Master of Fine Arts in Graphic Design and Master of Arts in Art and in Studio Art Plan B Project Papers

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This collection contains some of the final works (Plan B project papers) produced by master's degree students in the discontinued Master of Fine Arts in Graphic Design, Master of Arts in Art, and Master of Arts in Studio Art graduate programs.

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Now showing 1 - 20 of 23
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    The Historical Development of Islamic Lustre Overglazes and Experimentation and Exploration of Modern Methods of Lustre Production
    (1975-07) Richmond, John
    The technique of firing a metallic surface onto a glazed ceramic vessel developed and was mastered by the Islamic potter. The technique, referred to as a lustre overglaze decoration, has been admired by potters for centuries. Recently, the overglaze technique has once again become popular. Contemporary potters have found that lustres yield exciting possibilities, yet the wares produced today lack the sophistication of the former Islamic vessels. Unlike the mid-Eastern wares, the overglazes employed on contemporary vessels lack the magnificent overtones of the previous Islamic lustres. As a result, a course of study was undertaken to trace the historical development of the overglazes in Islam as well as to explore and to experiment with modern methods of production in hopes of obtaining results similar to the Islamic lustres.
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    From Idea to Image
    (1973-11) Norberg, Russell M
    This paper is an attempt to trace the evolution of my paintings from their earliest beginnings in the mind and eye through the completed work. The primary purpose is to bring about a greater realization on my part of the creative process as it is involved in my own work. This realization, I would hope, will have a positive effect on my future work as well as giving me a greater insight into the creative problems of my students. To me, painting seems to be an expression of feelings or emotions done through the medium of paint, by an individual which is characteristic of his personality. To better understand why my paintings have become what they are, I feel it is necessary to go back to my beginnings as a person and as an artist.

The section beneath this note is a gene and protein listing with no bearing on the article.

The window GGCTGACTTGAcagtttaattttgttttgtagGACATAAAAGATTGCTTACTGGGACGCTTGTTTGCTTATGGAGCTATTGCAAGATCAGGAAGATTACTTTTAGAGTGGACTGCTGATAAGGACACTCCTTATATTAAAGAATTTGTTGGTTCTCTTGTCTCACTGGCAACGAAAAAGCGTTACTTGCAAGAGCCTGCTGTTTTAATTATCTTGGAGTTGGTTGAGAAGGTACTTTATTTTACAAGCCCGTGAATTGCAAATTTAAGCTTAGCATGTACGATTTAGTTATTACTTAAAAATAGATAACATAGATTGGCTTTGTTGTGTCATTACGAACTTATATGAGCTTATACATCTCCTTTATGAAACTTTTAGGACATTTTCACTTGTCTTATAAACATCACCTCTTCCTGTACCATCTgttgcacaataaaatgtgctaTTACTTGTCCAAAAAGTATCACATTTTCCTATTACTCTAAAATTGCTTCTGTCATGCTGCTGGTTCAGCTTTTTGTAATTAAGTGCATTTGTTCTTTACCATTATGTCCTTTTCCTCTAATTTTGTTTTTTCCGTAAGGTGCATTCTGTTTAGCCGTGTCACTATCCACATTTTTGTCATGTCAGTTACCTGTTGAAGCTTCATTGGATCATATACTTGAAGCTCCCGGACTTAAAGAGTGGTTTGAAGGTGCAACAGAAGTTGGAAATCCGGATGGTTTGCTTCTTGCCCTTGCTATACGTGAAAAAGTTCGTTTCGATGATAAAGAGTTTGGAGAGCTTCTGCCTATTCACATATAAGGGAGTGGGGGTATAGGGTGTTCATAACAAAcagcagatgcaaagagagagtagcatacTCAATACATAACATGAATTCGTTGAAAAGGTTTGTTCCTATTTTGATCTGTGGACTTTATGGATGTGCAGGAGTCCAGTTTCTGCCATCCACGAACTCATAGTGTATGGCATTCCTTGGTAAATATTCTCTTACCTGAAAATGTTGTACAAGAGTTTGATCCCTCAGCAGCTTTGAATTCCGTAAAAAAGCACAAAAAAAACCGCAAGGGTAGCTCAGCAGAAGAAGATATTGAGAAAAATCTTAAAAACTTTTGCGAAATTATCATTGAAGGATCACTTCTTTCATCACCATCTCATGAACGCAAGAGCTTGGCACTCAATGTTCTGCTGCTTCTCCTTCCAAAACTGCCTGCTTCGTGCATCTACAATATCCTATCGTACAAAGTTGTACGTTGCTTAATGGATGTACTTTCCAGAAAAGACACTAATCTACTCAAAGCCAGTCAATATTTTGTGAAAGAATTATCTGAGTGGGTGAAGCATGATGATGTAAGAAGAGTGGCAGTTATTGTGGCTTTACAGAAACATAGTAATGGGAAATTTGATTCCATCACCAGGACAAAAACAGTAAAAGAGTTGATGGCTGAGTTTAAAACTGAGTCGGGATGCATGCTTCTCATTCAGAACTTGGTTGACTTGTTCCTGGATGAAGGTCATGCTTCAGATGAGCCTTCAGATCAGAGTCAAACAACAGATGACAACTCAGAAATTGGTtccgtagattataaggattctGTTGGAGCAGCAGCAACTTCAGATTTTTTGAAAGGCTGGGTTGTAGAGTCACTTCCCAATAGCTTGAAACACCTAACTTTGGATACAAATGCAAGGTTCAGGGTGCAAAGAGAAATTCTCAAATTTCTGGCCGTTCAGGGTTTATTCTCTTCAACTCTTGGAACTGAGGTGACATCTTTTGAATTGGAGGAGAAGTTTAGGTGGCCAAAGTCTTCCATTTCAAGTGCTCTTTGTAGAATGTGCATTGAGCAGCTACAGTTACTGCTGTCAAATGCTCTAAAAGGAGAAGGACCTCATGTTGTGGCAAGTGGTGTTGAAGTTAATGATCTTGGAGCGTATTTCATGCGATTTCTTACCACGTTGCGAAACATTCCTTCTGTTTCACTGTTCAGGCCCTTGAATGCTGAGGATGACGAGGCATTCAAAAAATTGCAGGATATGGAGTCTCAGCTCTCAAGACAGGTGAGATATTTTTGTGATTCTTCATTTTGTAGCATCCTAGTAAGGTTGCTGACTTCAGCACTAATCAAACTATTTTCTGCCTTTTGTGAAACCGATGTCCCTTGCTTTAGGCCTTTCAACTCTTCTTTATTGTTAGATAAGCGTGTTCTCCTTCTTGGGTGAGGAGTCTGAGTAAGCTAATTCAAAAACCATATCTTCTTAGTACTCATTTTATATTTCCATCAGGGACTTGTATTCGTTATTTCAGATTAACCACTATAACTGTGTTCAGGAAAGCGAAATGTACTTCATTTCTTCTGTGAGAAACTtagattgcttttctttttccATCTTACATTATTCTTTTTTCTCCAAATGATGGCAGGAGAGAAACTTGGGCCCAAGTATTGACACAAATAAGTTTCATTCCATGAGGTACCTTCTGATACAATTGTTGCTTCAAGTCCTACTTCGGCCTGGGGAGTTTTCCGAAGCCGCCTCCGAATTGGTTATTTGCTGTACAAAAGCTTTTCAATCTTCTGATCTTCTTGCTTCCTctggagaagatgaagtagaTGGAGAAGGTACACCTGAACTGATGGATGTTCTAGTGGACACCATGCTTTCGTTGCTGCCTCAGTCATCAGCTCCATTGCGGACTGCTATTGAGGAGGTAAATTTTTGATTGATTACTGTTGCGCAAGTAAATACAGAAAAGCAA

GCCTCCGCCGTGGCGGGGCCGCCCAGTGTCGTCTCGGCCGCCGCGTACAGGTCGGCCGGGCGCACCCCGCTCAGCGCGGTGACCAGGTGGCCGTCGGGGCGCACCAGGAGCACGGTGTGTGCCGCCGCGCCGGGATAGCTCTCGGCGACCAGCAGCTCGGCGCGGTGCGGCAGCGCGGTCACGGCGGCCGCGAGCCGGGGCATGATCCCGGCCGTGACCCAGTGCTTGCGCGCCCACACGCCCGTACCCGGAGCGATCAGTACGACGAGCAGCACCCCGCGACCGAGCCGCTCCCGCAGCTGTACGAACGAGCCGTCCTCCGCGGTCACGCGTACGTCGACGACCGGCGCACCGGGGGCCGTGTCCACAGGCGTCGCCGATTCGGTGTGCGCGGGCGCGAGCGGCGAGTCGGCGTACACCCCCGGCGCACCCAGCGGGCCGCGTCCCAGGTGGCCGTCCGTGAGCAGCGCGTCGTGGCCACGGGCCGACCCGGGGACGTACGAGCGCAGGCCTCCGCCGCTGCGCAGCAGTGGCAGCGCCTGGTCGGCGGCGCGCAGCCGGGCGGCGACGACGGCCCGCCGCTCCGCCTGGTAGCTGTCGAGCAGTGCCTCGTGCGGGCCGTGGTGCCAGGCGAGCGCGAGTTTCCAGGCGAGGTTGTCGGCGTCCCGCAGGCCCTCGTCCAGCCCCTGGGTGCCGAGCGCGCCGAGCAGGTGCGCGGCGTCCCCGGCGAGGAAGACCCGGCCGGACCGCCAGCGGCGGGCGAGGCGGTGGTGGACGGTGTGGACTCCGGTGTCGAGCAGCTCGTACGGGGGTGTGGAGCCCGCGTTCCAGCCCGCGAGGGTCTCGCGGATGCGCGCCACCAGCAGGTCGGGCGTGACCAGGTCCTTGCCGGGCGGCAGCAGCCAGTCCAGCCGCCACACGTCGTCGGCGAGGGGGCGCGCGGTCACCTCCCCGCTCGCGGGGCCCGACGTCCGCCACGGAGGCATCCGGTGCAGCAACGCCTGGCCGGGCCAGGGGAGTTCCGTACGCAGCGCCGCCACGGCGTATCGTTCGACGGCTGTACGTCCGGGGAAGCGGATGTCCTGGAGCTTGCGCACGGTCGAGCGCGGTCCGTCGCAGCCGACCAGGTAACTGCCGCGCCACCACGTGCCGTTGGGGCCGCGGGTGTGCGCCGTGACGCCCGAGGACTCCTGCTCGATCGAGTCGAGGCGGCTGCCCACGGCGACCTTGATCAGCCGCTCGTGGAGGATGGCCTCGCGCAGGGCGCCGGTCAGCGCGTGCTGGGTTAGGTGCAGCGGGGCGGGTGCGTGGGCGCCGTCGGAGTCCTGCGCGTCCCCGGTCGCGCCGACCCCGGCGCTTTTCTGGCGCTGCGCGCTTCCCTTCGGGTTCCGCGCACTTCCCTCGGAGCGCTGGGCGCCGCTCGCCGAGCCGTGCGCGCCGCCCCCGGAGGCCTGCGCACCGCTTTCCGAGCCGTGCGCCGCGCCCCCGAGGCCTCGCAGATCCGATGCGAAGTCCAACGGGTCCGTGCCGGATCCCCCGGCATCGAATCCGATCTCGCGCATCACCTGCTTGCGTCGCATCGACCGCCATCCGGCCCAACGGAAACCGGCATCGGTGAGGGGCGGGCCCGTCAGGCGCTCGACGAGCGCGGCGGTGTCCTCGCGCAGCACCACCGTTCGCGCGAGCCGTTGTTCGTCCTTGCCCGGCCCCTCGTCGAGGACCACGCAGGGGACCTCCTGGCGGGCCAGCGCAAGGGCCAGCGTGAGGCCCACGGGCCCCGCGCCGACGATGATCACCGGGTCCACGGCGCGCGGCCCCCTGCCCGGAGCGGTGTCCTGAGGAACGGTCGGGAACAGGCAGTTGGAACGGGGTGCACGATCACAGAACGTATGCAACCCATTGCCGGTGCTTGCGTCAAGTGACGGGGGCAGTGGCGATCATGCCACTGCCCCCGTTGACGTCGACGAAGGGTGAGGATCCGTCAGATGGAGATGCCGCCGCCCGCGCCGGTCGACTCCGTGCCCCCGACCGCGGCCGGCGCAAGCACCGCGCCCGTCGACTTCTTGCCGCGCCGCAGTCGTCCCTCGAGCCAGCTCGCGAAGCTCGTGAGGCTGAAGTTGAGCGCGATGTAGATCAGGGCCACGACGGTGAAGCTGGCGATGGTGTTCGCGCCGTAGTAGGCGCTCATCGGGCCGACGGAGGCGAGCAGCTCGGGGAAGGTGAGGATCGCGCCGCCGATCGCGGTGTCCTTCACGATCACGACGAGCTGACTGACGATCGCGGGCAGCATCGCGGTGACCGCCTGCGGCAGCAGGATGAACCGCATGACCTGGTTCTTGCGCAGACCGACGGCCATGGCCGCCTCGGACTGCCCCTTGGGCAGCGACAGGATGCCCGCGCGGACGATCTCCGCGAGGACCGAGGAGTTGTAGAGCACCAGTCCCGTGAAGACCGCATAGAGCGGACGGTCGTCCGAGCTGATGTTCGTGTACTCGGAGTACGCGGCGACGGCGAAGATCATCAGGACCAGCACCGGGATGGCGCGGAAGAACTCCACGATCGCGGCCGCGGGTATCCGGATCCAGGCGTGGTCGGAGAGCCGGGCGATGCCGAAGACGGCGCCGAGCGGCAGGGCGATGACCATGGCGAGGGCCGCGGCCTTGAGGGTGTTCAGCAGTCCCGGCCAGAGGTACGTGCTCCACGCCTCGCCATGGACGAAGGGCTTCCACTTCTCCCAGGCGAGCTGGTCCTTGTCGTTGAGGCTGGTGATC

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    Two Nature Studies
    (1976-07-14) Bennett, Lloyd
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    From the Literal to the Symbolic
    (1970-07) Mike, Tyne Tanttila
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    Referential Art
    (1976) Belisle, Mark H
    In this modest paper I have attempted to allude to the attitudes and references which form a basis for my work. I have refrained not only from discussing specific examples of my work, as seems to be traditional procedure for papers such as tl'1is, but have left myself out of the paper almost entirely, even writing it in the third person. What follows is not a dissertation or a thesis but a series of more or less:. related allusions, hyperboles, and innuendoes, all centered on the problem of the so-called "identity crisis" in modern art. Beginning with a brief discussion of modern art and modern philosophy, the paper in turn touches upon modern art and subjectivity, art and edification, and art and philosophy. It has not been my intention (much less my hope) to write a thorough and definitive paper on these issues; rather, my goal has been to elaborate a bit on my own prejudices.
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    Ovenware Clay Bodies
    (1970-05) Bayard, Joan M
    Man has made clay objects and containers since approximately 5000 B.C. One can say that the early pottery was generally functional; clay was the medium for objects of fertility rites to funerary rituals, and toys and games to cooking utensils. Since this paper deals with the functional pot, and ovenware clay bodies in particular, the focus will be on cooking utensils and the various types of clays used. A brief history of pottery cookware, from early to contemporary times, precedes the technical findings of my experiments with ovenware clay bodies. The motivation behind such experimentation is simple; I enjoy making everyday functional pots. I like using pottery, and others seem to enjoy using it also. This then led to the experiments to find the most durable and satisfactory clay body for functional ware.
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    Staining with Acrylics
    (1975-06-22) Smith, Helen Stuart
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    Burnished Ceramic Ware
    (1973-07) Peters, Marion I